“On a scale of 1 to 10, how’s your pain?”
Often, my kids will come and say they have a headache or a tummy ache, or their throat is sore, or they hurt their knee. I can’t feel their pain, but I can sympathize and guess what it feels like based on my own experiences.
But mostly, I have to take it on testimony. If my kids say they’re in pain, I have to take their word for it.
Have you ever noticed that so much of the Christian life depends on believing God’s testimony in the absence of your feelings?
I was reading Watchman Nee’s The Normal Christian Life; he described how some people can become so conscious of their sins and so weighted down by them, that they seem greater than the blood of Christ. Nee explained that’s a mistake:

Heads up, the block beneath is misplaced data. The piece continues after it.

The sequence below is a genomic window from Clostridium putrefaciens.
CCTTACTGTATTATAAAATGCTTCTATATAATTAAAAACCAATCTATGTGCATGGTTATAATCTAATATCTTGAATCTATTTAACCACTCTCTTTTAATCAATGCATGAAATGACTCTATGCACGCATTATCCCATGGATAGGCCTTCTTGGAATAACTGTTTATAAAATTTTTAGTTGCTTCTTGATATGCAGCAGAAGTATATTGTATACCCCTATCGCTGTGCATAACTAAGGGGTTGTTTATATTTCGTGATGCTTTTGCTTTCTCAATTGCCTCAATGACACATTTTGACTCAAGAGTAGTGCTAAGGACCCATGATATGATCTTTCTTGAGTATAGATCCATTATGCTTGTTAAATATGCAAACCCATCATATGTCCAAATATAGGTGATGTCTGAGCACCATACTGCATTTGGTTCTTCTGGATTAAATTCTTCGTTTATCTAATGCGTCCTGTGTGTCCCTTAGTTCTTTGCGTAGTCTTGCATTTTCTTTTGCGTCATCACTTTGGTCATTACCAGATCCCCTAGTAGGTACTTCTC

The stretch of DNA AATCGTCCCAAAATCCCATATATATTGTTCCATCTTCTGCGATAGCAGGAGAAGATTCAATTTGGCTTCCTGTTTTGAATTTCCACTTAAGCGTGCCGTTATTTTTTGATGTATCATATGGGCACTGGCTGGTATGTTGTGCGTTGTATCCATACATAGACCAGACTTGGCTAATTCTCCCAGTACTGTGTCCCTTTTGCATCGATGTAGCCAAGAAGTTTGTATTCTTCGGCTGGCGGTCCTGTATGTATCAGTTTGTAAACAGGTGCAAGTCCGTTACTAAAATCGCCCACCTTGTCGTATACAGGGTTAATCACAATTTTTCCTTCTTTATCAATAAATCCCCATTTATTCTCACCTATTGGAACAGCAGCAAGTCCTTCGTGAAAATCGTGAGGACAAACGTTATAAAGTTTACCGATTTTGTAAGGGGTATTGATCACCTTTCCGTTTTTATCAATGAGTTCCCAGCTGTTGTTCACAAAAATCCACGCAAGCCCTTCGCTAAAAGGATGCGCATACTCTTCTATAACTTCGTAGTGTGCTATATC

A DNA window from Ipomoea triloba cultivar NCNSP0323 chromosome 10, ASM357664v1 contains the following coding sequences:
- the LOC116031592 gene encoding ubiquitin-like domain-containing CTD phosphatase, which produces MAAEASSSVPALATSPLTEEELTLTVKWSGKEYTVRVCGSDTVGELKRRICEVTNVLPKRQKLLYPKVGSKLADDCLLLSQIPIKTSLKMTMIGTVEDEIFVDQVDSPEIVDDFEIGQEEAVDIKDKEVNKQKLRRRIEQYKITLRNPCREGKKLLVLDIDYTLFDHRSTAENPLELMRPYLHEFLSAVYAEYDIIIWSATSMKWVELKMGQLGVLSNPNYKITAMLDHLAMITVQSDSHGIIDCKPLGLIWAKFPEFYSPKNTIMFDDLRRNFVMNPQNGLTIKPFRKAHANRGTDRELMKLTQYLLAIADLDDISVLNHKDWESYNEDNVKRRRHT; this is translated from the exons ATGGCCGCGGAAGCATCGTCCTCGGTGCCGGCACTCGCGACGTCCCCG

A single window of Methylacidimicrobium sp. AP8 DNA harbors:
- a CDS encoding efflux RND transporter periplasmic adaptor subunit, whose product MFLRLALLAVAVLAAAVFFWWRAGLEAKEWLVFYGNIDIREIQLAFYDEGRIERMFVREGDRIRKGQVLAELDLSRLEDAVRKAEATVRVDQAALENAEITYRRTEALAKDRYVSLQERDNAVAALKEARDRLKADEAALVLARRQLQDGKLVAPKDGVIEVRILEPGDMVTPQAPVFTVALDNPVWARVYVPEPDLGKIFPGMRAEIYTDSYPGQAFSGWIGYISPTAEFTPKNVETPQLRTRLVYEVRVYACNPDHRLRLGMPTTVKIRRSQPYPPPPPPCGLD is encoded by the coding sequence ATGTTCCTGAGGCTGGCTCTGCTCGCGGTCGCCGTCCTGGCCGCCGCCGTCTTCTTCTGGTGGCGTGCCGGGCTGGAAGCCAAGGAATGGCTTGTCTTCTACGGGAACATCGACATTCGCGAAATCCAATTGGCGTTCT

“Now the whole trouble with us is that we are trying to sense it; we are trying to feel its value and to estimate subjectively what the Blood is for us. We cannot do it; it does not work that way” (p. 20).
So how does it work?
As Nee explained, you must look past your feelings and accept God’s testimony about the value of the blood:
“No, it is a matter of faith in God’s Word. We have to believe that the Blood is precious to God because he says it is so (1 Peter 1:18, 19)” (p. 20).
You might not feel the value of the blood, but so what? You might not feel it when your kids are in pain, but you take their word that they are in pain. Likewise, you may not feel the value of the blood, but you should take God’s word that it is valuable to Him.
Frankly, it’s hard to walk by faith when your feelings say one thing, and God’s Word says another. But that’s key to spiritual growth: believe God’s testimony. It can save you from a spiritual headache.